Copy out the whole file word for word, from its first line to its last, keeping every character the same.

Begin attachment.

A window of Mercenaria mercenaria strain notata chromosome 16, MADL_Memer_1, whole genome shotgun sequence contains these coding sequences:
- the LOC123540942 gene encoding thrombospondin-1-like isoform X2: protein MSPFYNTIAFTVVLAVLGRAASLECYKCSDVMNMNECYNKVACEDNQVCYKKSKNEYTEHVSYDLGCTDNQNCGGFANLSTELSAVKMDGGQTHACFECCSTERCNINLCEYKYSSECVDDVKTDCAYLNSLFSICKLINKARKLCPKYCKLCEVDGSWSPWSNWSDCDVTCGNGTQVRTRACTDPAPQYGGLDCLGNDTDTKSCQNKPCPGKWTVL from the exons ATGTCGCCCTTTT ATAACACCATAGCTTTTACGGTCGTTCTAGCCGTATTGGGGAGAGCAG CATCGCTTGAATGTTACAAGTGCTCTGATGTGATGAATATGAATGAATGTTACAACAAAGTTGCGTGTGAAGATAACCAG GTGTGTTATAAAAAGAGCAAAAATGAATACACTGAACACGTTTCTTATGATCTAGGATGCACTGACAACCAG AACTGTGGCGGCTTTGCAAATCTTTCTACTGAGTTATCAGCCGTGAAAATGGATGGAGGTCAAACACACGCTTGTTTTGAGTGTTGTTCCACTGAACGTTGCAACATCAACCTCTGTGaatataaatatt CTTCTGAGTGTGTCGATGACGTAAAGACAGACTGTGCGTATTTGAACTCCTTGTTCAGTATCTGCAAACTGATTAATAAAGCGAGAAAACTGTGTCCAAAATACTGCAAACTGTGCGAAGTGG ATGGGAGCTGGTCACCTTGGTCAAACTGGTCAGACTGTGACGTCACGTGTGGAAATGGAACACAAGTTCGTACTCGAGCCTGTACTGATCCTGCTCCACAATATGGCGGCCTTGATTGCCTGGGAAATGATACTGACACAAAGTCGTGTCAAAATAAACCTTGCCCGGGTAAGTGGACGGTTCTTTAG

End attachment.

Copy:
A window of Mercenaria mercenaria strain notata chromosome 16, MADL_Memer_1, whole genome shotgun sequence contains these coding sequences:
- the LOC123540942 gene encoding thrombospondin-1-like isoform X2: protein MSPFYNTIAFTVVLAVLGRAASLECYKCSDVMNMNECYNKVACEDNQVCYKKSKNEYTEHVSYDLGCTDNQNCGGFANLSTELSAVKMDGGQTHACFECCSTERCNINLCEYKYSSECVDDVKTDCAYLNSLFSICKLINKARKLCPKYCKLCEVDGSWSPWSNWSDCDVTCGNGTQVRTRACTDPAPQYGGLDCLGNDTDTKSCQNKPCPGKWTVL from the exons ATGTCGCCCTTTT ATAACACCATAGCTTTTACGGTCGTTCTAGCCGTATTGGGGAGAGCAG CATCGCTTGAATGTTACAAGTGCTCTGATGTGATGAATATGAATGAATGTTACAACAAAGTTGCGTGTGAAGATAACCAG GTGTGTTATAAAAAGAGCAAAAATGAATACACTGAACACGTTTCTTATGATCTAGGATGCACTGACAACCAG AACTGTGGCGGCTTTGCAAATCTTTCTACTGAGTTATCAGCCGTGAAAATGGATGGAGGTCAAACACACGCTTGTTTTGAGTGTTGTTCCACTGAACGTTGCAACATCAACCTCTGTGaatataaatatt CTTCTGAGTGTGTCGATGACGTAAAGACAGACTGTGCGTATTTGAACTCCTTGTTCAGTATCTGCAAACTGATTAATAAAGCGAGAAAACTGTGTCCAAAATACTGCAAACTGTGCGAAGTGG ATGGGAGCTGGTCACCTTGGTCAAACTGGTCAGACTGTGACGTCACGTGTGGAAATGGAACACAAGTTCGTACTCGAGCCTGTACTGATCCTGCTCCACAATATGGCGGCCTTGATTGCCTGGGAAATGATACTGACACAAAGTCGTGTCAAAATAAACCTTGCCCGGGTAAGTGGACGGTTCTTTAG